Guardian: “When Iain Duncan Smith looked at this for the Conservatives, he identified family breakdown as a cause of inequality. Do you think he's got a point or do you think he's barking up the wrong tree?”

Narey: “I wouldn't say he's barking up the wrong tree. I met IDS for the fist time [recently] and I found him enormously impressive. But I would offer an alternative theory, which is that dire poverty leads to family breakdown. Anyone who has brought up children or a family, if you think seriously about what it must be like under such immense financial pressure, I think it's very easy to understand why we have so many marriages that fail.”

In an article in the Daily Mail, James Chapman comments on a study by former Inland Revenue consultants Don Draper and Leonard Beighton, working for CARE. He concludes: "Among highly developed economies, the UK is almost alone in operating a tax system that ignores spousal obligations."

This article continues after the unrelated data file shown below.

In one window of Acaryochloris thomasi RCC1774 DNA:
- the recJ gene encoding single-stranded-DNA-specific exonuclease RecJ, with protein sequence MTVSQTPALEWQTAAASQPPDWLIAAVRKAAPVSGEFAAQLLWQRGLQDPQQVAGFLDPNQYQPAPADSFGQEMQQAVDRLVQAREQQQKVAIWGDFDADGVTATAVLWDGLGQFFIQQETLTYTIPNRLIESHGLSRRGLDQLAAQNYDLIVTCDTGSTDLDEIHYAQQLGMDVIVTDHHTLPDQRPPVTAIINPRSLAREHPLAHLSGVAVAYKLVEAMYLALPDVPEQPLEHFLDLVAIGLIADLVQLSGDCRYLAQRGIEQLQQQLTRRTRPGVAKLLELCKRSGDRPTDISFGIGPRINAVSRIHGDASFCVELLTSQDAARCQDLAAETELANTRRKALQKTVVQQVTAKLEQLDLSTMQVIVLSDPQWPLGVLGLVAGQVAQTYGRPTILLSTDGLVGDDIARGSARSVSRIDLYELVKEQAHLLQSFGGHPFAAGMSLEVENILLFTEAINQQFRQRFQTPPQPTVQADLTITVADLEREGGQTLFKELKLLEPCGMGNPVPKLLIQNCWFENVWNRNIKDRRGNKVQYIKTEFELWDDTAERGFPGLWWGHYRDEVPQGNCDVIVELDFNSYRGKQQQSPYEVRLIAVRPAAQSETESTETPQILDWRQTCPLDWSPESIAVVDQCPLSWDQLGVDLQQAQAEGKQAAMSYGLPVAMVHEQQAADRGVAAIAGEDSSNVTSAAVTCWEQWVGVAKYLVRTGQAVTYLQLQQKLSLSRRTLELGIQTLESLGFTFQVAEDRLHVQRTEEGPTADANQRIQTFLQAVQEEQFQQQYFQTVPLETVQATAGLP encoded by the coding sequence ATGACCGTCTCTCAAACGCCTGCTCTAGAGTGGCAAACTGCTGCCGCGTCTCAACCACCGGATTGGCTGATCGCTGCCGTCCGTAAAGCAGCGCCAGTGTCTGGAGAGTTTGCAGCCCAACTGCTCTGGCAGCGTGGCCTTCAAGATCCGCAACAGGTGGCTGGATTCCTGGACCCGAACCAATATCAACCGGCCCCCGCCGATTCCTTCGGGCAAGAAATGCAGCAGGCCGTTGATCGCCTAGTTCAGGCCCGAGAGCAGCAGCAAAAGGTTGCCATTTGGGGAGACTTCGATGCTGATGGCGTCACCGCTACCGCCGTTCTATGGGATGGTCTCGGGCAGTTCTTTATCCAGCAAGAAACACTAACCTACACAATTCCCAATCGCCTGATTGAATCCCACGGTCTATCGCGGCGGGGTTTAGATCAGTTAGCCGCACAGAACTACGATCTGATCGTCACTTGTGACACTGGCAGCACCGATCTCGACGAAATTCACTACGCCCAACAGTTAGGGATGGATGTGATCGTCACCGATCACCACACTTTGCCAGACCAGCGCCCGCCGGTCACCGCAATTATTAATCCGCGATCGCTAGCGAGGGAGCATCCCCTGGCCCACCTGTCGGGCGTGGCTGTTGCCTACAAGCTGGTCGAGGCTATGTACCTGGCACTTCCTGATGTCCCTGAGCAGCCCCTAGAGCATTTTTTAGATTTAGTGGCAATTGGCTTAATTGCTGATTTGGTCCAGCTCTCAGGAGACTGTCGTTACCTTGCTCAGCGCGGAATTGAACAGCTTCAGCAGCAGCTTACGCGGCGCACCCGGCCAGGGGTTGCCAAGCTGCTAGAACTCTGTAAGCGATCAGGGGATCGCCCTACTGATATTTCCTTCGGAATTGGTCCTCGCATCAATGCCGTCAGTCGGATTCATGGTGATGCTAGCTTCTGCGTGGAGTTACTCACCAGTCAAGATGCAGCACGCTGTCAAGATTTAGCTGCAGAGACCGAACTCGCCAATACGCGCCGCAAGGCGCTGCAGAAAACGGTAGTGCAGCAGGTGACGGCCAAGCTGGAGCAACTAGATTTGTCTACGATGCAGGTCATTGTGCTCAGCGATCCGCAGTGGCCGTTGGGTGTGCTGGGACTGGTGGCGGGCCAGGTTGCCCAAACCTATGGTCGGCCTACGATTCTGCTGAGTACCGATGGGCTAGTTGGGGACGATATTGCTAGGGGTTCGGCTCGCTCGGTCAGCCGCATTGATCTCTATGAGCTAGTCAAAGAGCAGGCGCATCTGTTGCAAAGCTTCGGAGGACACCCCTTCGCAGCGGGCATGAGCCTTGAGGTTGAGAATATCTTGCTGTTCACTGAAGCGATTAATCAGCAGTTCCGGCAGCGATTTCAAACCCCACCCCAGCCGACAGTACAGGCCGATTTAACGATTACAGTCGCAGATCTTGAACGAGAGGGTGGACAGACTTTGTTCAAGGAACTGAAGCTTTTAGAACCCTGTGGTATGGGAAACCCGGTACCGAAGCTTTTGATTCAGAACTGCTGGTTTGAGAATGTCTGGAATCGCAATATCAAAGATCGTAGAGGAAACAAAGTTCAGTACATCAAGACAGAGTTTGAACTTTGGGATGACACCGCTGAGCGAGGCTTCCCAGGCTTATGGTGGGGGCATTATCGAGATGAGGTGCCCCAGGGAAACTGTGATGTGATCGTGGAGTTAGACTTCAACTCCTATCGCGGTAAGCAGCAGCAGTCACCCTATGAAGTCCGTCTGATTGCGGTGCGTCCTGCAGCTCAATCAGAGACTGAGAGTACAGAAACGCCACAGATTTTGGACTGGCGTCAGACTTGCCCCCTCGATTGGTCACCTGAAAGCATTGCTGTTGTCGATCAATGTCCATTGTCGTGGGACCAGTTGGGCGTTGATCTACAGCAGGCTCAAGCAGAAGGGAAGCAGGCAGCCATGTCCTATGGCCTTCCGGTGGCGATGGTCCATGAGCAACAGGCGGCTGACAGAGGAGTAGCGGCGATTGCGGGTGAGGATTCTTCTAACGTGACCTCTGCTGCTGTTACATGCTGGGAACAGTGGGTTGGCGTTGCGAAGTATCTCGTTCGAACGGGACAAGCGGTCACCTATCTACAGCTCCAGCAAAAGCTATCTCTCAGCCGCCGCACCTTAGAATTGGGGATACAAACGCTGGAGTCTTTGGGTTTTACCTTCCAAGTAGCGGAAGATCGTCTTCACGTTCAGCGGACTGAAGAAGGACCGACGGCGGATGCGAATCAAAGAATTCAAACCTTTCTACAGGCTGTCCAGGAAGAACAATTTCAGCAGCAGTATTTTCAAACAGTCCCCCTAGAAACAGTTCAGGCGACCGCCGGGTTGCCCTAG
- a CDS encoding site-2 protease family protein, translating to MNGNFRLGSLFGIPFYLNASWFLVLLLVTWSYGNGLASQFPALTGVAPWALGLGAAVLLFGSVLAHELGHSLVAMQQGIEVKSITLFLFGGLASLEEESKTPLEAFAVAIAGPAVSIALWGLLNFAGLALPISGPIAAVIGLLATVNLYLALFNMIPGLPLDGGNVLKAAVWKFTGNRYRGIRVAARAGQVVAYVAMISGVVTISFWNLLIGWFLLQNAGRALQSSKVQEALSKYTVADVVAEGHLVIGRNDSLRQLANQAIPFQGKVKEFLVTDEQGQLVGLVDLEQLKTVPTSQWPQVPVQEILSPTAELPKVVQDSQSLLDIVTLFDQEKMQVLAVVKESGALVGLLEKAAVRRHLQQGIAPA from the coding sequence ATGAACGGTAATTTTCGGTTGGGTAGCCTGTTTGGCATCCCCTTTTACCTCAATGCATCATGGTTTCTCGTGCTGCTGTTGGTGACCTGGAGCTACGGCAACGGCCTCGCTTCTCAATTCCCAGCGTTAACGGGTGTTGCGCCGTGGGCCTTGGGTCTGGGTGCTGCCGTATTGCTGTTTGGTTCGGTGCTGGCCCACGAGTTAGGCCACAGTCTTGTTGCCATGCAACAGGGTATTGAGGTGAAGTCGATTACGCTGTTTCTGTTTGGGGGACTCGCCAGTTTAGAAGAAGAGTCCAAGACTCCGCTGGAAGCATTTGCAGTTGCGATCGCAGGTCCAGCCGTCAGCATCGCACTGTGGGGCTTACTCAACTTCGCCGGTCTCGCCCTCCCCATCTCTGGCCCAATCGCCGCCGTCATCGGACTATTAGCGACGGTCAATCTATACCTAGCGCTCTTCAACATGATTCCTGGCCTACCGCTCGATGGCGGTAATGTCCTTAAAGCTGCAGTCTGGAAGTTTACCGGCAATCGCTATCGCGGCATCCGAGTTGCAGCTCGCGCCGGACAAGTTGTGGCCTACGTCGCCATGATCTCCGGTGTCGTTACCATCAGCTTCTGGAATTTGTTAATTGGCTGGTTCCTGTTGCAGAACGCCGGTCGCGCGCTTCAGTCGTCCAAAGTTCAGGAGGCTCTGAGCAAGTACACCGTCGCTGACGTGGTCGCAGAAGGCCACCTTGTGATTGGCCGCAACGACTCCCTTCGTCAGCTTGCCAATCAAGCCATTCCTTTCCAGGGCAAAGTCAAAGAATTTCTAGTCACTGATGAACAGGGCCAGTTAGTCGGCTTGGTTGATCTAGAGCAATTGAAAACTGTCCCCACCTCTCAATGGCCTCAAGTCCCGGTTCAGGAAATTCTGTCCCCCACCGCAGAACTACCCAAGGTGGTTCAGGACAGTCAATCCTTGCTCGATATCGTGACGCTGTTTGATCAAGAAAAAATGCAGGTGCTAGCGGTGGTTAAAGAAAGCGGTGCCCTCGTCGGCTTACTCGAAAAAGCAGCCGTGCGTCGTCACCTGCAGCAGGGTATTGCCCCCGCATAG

Professor Rowthorn is quoted as saying: "The system is resented because it is so biased against one-earner couples who wish to look after their own children. There is growing recognition that it penalises stable couples and encourages family breakdown and un-partnered childbearing."

Therefore, in so far as Martin Narey’s theory is correct in pointing to poverty being the cause of family breakdown, it is the bias against marriage in the tax and benefit systems that is bringing about much of the poverty, in addition to inherently unstable “unpartnered childbearing” and childrearing.

In a later article [2nd March 2008], also in the Daily Mail, Steve Doughty reported that Don Draper “examined the income of 98 theoretical couples with different incomes ranging from basic benefits to more than £46,000 a year.”